Pin It
Lindsay Lohan in Speed The Plow
Photography Simon Annand

Ten takeaways from Lindsay Lohan's stage debut

The talented – and troubled – star is making a West End splash with her role in David Mamet's Speed-the-Plow. But will it make headlines for the right reasons?

The first reviews of Lindsay Lohan’s West End debut in Speed-the-Plow were not kind – Vulture reported audience reactions of the actress struggling through the performance, jittery with nerves and constantly forgetting her lines. On the first night of previews, the comeback kid clearly hadn’t quite found her feet – but at yesterday’s press night, she’d clearly grown from her first week of treading the boards, and learned from her mistakes. Aside from one stumble with her lines, Lohan assumed the role of Hollywood secretary Karen with confidence and charisma – and while she may not quite be up for an Olivier award just yet, it was a decisive and credible step back into the acting world. Here are our ten bitesize takeaways from the performance.


We know Lohan can act: she's given stellar turns in The Canyons, Mean Girls, A Prairie Home Companion, and, obviously, her OWN reality show. In David Mamet’s 1988 Hollywood satire she plays a naive, nervy yet passionate secretary with sharp panache, shining in the role of Karen, an LA 20-something temping at the office of two cynical Hollywood production chiefs working on a seat-bait buddy movie.


Karen's extended monologue in act two extols a wordy book about the dangers of radiation, and how it can be a metaphor for how people can change. It's a great run, and where she really flexes her acting chops in this short, 90 minute play. Tonight the speech was cut short as Lohan's paused, briefly froze, before being prompted by the stage manager in the wings, and resuming unruffled.


Charmingly enough, Karen is routinely termed "that broad" by the male characters, and when Bobby assigns Karen to read the dull book on radiation, it’s only as a condescending tool of seduction. Naively arriving at his house to deliver her findings, Karen flips the situation: she explains how the dreary tome could be adapted into an inspiring and meaningful fillm. She undercuts his boys-club-formed, dollar-driven belief-system, and you're rooting for her throughout.


In Speed-the-Plow as in life, Hollywood is riddled with cynical careerists who are only drawn to safe, bums-on-seats movie pitches. In a world of The Hangover 3 and – watch out 2016 – The Mummy remake, it felt more prescient than ever. But the moral message was worn lightly – one zinger about "remakes of films that haven't been made yet" drew ripples of laughter throughout the Playhouse Theatre.


As Karen, Lohan is probably on stage for around 30 minutes – about a third of the play's length – and her first line is an enquiry as to how one of the dudes likes his coffee. Aside from that splendid second-act monologue – which rocks one male character's world – her lines barely exceed a sentence. You can see the appeal for a theatre first-timer like Madonna, who chose Speed-the-Plow as her Broadway debut in 1988.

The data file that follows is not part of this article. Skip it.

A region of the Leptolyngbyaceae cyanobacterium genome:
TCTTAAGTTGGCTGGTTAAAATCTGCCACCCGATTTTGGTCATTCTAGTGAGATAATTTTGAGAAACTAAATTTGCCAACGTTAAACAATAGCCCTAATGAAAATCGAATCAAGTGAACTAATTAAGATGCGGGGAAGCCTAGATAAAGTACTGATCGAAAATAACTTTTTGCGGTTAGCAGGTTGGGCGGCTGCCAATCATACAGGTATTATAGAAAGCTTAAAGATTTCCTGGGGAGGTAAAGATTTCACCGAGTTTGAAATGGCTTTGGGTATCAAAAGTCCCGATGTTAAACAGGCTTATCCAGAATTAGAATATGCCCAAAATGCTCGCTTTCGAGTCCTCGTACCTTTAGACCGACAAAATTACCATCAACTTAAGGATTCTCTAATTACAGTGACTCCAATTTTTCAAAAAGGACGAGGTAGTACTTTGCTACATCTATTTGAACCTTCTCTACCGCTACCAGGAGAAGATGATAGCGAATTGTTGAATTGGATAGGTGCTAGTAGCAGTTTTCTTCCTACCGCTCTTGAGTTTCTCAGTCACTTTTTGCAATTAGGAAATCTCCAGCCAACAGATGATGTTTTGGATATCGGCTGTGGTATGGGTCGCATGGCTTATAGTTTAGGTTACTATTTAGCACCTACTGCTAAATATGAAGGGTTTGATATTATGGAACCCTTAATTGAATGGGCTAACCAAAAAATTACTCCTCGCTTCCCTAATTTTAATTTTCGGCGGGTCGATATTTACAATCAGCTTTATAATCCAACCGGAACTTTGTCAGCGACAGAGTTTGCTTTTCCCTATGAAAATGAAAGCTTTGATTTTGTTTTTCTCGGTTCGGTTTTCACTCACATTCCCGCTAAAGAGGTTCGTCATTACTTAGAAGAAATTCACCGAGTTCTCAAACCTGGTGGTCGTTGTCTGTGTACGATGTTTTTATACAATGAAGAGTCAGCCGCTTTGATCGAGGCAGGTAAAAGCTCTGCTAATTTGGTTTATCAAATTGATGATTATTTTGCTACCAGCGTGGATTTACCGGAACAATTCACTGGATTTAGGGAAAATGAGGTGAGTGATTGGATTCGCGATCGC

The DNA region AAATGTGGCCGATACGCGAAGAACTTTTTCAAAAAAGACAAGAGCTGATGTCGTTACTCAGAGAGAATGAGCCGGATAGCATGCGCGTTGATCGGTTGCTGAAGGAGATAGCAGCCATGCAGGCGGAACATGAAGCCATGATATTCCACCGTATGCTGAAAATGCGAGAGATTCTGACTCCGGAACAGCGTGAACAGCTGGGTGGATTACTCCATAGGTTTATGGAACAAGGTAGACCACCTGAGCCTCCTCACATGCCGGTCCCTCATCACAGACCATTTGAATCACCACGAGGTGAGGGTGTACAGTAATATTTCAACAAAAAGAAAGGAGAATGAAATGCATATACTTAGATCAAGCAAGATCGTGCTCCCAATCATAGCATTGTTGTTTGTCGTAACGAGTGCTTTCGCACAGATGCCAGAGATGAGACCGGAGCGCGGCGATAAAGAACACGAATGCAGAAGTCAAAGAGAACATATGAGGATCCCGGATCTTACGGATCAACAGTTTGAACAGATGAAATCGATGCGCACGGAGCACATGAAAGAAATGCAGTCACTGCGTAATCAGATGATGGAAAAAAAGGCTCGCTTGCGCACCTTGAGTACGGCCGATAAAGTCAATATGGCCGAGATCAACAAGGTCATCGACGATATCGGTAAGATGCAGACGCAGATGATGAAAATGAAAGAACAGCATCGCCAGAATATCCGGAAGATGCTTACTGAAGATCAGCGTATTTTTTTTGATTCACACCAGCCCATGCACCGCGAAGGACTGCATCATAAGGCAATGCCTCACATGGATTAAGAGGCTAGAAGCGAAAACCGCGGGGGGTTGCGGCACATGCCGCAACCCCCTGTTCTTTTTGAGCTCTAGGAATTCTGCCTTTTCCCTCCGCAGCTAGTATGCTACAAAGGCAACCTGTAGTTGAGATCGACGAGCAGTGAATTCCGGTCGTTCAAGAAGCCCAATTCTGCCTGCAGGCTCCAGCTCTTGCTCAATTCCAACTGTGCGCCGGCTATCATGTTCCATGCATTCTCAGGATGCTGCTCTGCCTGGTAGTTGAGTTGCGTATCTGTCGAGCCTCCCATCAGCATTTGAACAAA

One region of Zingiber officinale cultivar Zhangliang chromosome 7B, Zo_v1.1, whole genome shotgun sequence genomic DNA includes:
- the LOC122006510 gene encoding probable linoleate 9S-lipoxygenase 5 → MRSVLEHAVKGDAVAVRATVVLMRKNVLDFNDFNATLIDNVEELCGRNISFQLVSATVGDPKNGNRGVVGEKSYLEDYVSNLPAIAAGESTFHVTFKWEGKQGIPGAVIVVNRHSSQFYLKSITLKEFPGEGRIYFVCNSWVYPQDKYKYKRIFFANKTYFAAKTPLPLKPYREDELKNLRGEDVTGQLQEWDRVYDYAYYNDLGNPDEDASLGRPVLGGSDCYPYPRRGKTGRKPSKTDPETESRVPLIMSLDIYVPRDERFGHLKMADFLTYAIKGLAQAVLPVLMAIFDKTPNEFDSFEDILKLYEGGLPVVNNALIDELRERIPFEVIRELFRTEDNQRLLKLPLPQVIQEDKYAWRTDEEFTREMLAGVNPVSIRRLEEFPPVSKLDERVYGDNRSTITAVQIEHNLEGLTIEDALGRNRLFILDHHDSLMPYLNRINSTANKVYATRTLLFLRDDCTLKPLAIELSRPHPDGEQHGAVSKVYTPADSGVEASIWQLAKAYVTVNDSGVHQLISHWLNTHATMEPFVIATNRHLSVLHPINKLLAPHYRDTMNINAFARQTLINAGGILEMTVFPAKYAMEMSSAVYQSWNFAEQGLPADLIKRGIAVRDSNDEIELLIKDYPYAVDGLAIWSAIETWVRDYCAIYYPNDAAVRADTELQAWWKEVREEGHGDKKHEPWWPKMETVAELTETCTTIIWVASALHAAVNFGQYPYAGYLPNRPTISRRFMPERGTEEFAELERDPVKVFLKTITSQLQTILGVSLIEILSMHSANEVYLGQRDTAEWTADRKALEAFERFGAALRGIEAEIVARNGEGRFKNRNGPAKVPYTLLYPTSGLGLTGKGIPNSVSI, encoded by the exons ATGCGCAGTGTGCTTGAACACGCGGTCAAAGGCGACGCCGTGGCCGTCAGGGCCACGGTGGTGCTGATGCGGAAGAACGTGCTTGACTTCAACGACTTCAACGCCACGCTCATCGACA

In Lindsay – Lohan's hilarious reality show – she’s unsure of her direction and often childlike amidst aircraft hangers of possessions and ever-disintegrating relationships. You wonder whether Lohan saw something a little more personal in the uncertain Karen, and the forth wall lowers slightly when she delivers a line like "I know what it is to be lost." Actually, is that a quote from her Oprah's Next Chapter hour-long special?


Lohan is great at comedy – and not just in the OTT camp way of Liz & Dick. In fact, her first appearance involves her awkwardly umming as she tries to ask Charlie Fox (Nigel Lindsay) how he takes his coffee, as the sweaty and suited Fox bleats on about how much money he'll stand to make. By far the most likeable character in the play, her on-point comic timing made her a riot to watch.


Office temp Karen is like a kid on the first day of school – unsure of herself and how to interact with her high-flying fellow characters. She's like a holy trinity of Melanie Griffith's bushy-tailed new-starter at the beginning of Working Girl, with an Erin Brokovich work ethic and the on-edge twitchiness of pretty much every Nicole Kidman role this side of 2000. And it works!


In act one, Lohan wears a polka dot long-sleeved dress with a tie-neck scarf before changing into a short bell-sleeved dress and aquamarine T-bars for her evening engagement, and then a slim-cut black trouser suit similar to Hedi Slimane's update on le smoking. And it could well be a Saint Laurent design – it's one of Lohan's favourite brands, and we wouldn't put it past her to come up with high-end alternatives to the play's wardrobe.


With Cronenberg's digital-age Hollywood satire Maps to the Stars in cinemas now and Lohan's The Canyons on UK general release just months ago, it feels like 2014 has fallen for the theme of fucked-up Hollywood. Here's to a dystopian future!